Bowman Radios To Get Major Architecture Upgrade

Bowman tactical communications radios will be converted into an open modular system.

07 April 2017


MoD/Crown Copyright 2016



General Dynamics UK has been awarded a £330 million contract by the UK Ministry of Defence to design and develop the next-generation tactical communication and information system as the initial phase of the MORPHEUS programme.

The system will be used to plan, deploy, manage and monitor communications and information for the Army. It will allow users to integrate new radios, applications and other system components faster and with greater ease.

Morpheus will deliver the next generation of Tactical Communication and Information Systems (TacCIS) capability. It aims to address critical system obsolescence and introduce a more agile TacCIS solution that can rapidly exploit emerging technologies and be more responsive to changing user needs. 

As part of the £330 million contract, General Dynamics will implement a new architectural approach, known as Evolve to Open (EvO), which will evolve the Bowman tactical communication (BCIP 5.6) capability into an open, modular system.

The system will connect deployed tactical forces to their commanders, give improved access to powerful operational IT and simplify the user experience.

The EvO contract is the first to be awarded for the MORPHEUS programme, which will give UK Armed Forces across all three services modernised command and control networks using the latest technology.

The open system approach allows new technologies to be rapidly integrated to tackle emerging threats and enhance interoperability with allies.

“The Transition Partner contract is just the first of many procurement projects to deliver the MORPHEUS Evolve to Open baseline over the next few years,” stated Brigadier Richard Spencer, head of the MoD’s Battlefield and Tactical Communications and Information System Delivery Team. “This first contract opens the door for numerous industry opportunities to contribute to the next generation of battlefield communications.”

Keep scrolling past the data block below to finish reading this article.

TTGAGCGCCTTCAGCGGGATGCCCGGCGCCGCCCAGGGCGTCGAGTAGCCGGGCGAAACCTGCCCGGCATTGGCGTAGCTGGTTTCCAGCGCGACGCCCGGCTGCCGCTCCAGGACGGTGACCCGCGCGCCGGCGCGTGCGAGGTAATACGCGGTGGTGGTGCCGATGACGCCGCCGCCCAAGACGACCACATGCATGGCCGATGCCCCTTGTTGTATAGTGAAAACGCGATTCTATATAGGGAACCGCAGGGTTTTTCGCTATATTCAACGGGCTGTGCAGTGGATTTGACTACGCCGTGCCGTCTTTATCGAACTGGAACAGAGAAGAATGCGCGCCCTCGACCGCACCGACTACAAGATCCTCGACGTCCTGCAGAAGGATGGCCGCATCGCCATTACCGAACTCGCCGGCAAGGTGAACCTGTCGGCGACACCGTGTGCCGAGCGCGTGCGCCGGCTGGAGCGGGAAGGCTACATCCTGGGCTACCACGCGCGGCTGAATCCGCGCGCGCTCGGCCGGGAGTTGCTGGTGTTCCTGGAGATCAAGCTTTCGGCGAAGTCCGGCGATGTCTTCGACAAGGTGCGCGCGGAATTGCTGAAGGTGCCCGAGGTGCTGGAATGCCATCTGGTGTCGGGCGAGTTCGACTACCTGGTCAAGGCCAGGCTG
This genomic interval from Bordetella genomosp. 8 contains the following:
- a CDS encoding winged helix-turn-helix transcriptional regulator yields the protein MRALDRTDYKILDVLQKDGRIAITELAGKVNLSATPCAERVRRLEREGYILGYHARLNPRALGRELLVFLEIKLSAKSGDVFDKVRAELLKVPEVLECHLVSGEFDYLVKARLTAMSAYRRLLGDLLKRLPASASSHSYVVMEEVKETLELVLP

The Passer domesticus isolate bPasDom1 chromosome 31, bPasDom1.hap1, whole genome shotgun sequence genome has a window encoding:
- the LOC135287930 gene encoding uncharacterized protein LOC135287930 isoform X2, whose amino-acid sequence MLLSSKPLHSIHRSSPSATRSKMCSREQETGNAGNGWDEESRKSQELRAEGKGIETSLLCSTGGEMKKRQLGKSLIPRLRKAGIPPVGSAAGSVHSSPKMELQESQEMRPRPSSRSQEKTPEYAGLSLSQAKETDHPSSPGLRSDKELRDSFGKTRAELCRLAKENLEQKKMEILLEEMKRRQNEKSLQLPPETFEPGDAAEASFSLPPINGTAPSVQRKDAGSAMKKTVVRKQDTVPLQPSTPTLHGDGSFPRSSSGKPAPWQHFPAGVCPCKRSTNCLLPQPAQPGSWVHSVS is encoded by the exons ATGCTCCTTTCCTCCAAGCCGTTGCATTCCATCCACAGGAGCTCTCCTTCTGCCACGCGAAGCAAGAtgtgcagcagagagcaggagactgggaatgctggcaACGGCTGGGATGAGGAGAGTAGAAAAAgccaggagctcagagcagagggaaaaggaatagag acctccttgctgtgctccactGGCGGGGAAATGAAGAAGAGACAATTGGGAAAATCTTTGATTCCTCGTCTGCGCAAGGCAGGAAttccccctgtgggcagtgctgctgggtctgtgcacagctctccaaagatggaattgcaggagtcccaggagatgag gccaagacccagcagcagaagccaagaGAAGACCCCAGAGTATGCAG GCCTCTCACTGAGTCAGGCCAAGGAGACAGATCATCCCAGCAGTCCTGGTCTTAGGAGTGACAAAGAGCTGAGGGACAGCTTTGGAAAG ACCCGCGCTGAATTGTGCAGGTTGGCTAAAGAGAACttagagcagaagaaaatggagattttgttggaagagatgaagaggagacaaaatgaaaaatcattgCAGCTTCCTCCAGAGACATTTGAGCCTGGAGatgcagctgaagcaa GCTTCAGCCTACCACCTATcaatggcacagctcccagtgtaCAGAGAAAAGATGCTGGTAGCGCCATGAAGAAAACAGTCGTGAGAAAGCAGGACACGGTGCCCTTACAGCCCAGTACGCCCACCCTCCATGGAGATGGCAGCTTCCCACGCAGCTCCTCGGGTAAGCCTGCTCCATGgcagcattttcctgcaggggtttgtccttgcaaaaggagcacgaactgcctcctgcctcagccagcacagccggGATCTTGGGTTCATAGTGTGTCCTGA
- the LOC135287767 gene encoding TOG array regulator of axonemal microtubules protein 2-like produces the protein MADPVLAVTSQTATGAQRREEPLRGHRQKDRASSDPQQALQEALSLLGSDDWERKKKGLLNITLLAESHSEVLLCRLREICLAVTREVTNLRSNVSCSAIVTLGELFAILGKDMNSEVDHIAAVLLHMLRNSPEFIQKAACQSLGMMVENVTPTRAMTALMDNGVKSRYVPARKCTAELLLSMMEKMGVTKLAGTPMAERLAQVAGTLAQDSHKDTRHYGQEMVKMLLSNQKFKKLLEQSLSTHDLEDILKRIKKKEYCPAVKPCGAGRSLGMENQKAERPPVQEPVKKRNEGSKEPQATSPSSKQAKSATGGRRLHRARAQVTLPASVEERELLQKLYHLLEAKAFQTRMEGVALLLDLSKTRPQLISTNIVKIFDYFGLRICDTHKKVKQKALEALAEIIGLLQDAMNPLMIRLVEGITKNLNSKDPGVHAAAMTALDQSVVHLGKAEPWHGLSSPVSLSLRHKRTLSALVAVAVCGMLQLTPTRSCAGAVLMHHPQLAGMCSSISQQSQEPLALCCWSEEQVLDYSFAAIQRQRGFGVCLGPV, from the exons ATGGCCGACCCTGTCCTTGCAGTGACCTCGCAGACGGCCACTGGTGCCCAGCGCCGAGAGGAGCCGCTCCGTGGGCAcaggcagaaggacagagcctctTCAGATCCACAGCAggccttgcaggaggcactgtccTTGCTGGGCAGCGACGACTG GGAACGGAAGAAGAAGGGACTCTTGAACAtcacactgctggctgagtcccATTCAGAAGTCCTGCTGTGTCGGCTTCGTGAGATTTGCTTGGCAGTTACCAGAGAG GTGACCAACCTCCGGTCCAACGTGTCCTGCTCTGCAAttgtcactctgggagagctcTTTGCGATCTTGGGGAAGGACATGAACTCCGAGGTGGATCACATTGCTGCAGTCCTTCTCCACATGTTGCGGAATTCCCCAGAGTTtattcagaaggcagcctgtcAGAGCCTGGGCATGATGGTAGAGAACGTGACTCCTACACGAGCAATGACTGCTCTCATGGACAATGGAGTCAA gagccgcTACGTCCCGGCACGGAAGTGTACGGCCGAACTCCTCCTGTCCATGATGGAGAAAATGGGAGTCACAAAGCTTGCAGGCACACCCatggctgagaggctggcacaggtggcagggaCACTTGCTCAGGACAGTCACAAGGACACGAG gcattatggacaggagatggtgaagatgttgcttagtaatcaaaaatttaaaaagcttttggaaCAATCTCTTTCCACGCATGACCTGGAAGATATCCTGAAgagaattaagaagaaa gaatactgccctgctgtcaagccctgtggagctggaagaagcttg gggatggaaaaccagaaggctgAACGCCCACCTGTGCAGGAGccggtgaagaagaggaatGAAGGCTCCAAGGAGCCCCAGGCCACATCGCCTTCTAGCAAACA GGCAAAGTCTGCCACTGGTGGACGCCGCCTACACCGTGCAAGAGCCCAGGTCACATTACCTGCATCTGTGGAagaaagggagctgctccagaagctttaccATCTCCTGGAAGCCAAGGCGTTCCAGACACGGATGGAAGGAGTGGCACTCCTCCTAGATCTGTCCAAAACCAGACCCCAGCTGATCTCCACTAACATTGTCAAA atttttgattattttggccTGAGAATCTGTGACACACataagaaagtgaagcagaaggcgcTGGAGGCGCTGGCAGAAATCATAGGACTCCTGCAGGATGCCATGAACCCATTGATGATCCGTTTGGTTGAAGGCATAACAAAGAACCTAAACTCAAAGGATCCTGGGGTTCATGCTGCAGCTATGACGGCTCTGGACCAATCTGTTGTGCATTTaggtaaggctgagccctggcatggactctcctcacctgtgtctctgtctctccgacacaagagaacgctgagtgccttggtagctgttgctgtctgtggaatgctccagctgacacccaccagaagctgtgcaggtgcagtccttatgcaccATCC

The Bowman radio system presented problems for British troops deployed in Afghanistan due to its short battery life and weight.


Soldiers on operations in Afghanistan using the PRC-255 medium-power VHF radio [Picture: Sergeant Barry Pope RLC, Crown copyright] 


A 2006 National Audit Office report identified problems with the UK MoD's £2.4 billion Bowman digital radio program to transform battlefield communications by replacing the aging Clansman analogue radios.  From 2003 onwards, General Dynamics delivered Bowman "enhancements" under Urgent Operational Requirements coming out of Iraq and Afghanistan.  In 2013, General Dynamics was awarded a £45 million maintenance contract for the British Army's Bowman radio system. 

Bowman’s “closed architecture software” and the growth in bandwidth requirements were seen as problems. Questions were also raised about Bowman's interoperability with allies' communication and information systems as per the latest NATO standards.

The EvO approach from General Dynamics appears to be an attempt to address some of the communication system’s shortcomings highlighted in recent theatres of conflict. 

General Dynamics UK has delivered and supported the Bowman tactical communication and information system for the past 15 years from its site in South Wales. General Dynamics UK opened its first facility in South Wales in 2001, after winning the contract to deliver the Bowman tactical communications system programme.

Since then, the business has continued to expand and invest in the area, and now has three facilities in Oakdale and Merthyr Tydfil, which is home to the newly-opened Armoured Fighting Vehicle Assembly, Integration and Testing facility.